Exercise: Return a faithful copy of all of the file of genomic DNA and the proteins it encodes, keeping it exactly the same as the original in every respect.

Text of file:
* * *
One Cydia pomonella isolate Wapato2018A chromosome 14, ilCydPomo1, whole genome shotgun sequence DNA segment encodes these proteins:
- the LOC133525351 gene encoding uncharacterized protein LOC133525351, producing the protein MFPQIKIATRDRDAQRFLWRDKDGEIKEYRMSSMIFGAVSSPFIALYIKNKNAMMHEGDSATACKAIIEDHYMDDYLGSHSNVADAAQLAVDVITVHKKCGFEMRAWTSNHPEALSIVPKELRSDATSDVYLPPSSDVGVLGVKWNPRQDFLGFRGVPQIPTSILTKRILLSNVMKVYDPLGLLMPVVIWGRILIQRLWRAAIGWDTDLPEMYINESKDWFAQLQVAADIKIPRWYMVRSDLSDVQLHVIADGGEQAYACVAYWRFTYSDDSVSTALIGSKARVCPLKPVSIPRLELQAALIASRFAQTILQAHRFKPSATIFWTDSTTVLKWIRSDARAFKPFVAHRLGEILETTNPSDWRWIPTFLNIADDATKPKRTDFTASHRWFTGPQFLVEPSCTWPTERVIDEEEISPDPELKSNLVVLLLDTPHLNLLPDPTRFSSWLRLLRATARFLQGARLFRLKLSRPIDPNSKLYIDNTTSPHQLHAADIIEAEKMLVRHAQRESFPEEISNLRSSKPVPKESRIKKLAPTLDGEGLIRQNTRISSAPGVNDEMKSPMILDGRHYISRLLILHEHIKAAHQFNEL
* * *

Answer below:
One Cydia pomonella isolate Wapato2018A chromosome 14, ilCydPomo1, whole genome shotgun sequence DNA segment encodes these proteins:
- the LOC133525351 gene encoding uncharacterized protein LOC133525351, producing the protein MFPQIKIATRDRDAQRFLWRDKDGEIKEYRMSSMIFGAVSSPFIALYIKNKNAMMHEGDSATACKAIIEDHYMDDYLGSHSNVADAAQLAVDVITVHKKCGFEMRAWTSNHPEALSIVPKELRSDATSDVYLPPSSDVGVLGVKWNPRQDFLGFRGVPQIPTSILTKRILLSNVMKVYDPLGLLMPVVIWGRILIQRLWRAAIGWDTDLPEMYINESKDWFAQLQVAADIKIPRWYMVRSDLSDVQLHVIADGGEQAYACVAYWRFTYSDDSVSTALIGSKARVCPLKPVSIPRLELQAALIASRFAQTILQAHRFKPSATIFWTDSTTVLKWIRSDARAFKPFVAHRLGEILETTNPSDWRWIPTFLNIADDATKPKRTDFTASHRWFTGPQFLVEPSCTWPTERVIDEEEISPDPELKSNLVVLLLDTPHLNLLPDPTRFSSWLRLLRATARFLQGARLFRLKLSRPIDPNSKLYIDNTTSPHQLHAADIIEAEKMLVRHAQRESFPEEISNLRSSKPVPKESRIKKLAPTLDGEGLIRQNTRISSAPGVNDEMKSPMILDGRHYISRLLILHEHIKAAHQFNEL